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The "Eqivalent to Spouse" Credit

Before 2009, the CRA took the view that loyalty points such as frequent flyer points collected by employees when they charged their employment-related travel expenses on their personal credits cards (and that were then reimbursed by their employers) were taxable benefits. However, since 2009, the CRA has modified its administrative position, and generally allows such points to be earned tax-free.

In particular, the CRA's position is that frequent-flyer or similar loyalty points are not taxable if the points are collected using the employee's personal credit card. However, this applies only if the points are not converted to cash, the plan or arrangement is not indicative of an alternate form of remuneration, and the plan or arrangement is not for tax avoidance purposes.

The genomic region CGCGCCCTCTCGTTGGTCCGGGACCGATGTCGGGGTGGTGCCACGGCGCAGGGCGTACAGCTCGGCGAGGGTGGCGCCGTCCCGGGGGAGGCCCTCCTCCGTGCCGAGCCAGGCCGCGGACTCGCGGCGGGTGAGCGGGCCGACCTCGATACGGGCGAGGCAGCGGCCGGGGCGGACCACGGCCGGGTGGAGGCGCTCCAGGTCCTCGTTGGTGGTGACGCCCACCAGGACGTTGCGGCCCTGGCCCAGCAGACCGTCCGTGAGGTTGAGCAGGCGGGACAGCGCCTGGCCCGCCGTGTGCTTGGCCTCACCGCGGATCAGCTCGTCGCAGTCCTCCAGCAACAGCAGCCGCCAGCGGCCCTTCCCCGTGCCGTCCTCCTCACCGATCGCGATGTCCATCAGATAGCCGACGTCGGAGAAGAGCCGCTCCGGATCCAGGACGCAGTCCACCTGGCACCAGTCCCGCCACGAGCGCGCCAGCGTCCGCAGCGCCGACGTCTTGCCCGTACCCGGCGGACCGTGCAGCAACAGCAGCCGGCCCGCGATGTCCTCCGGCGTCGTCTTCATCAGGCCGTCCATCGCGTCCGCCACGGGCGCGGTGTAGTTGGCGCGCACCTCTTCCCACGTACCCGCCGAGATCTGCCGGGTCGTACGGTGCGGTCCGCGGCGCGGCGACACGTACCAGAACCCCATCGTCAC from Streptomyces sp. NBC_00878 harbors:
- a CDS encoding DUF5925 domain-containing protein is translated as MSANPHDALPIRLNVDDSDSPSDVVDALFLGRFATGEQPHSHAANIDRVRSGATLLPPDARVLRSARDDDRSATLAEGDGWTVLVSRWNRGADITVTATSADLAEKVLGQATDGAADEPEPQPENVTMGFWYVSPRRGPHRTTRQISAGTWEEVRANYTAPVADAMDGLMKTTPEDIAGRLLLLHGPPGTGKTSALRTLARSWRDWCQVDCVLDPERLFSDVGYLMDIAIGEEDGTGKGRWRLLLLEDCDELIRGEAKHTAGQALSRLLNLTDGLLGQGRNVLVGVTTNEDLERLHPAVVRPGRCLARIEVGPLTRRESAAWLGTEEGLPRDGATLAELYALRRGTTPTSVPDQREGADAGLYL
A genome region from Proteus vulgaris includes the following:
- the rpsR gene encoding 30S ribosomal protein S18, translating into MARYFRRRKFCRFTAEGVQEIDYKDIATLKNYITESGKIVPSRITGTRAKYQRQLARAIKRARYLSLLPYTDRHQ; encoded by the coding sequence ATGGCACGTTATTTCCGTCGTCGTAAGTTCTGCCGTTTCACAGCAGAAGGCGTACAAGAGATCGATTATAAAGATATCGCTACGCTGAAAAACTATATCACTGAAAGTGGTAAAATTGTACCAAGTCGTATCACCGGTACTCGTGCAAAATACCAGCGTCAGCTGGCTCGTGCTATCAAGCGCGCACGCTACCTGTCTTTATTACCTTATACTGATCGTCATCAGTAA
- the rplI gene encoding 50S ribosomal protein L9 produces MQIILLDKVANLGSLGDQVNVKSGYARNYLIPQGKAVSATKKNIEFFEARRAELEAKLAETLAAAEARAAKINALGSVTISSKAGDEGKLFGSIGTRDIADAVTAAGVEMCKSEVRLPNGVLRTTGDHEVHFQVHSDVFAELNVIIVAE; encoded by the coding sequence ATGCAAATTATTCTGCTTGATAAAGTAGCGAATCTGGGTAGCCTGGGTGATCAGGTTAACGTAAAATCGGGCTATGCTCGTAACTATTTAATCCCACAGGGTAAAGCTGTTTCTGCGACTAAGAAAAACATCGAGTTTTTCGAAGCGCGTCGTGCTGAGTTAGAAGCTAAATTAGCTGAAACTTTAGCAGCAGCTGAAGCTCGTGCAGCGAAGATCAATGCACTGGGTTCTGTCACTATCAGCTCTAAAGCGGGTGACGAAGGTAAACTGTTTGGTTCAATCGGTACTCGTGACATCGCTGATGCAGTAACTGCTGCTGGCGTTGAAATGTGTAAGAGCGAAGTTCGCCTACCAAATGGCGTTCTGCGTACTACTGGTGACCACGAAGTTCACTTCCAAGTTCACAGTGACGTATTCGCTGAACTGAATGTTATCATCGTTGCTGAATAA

Furthermore, if the employer controls the points – for example, where a company credit card is used to charge the expenses and the employer allows the employee to redeem some of its points – the CRA states that a taxable benefit will continue to apply and the fair market value must be reported on the employee's T4 slip. The CRA provides the following example:

Example – Company credit card points as benefit to the employee

Jennifer's employer has a company credit card, under which loyalty points are earned. The employer is billed and pays the credit card charges. The employer allows Jennifer to redeem the points for her personal use. In such circumstances, the fair market value of the goods or services received by Jennifer will represent a taxable employment benefit. In this case, the employer must include and report the value of the benefit on the employee's T4 slip.



Last Updated ( Sunday, 18 September 2011 09:44 )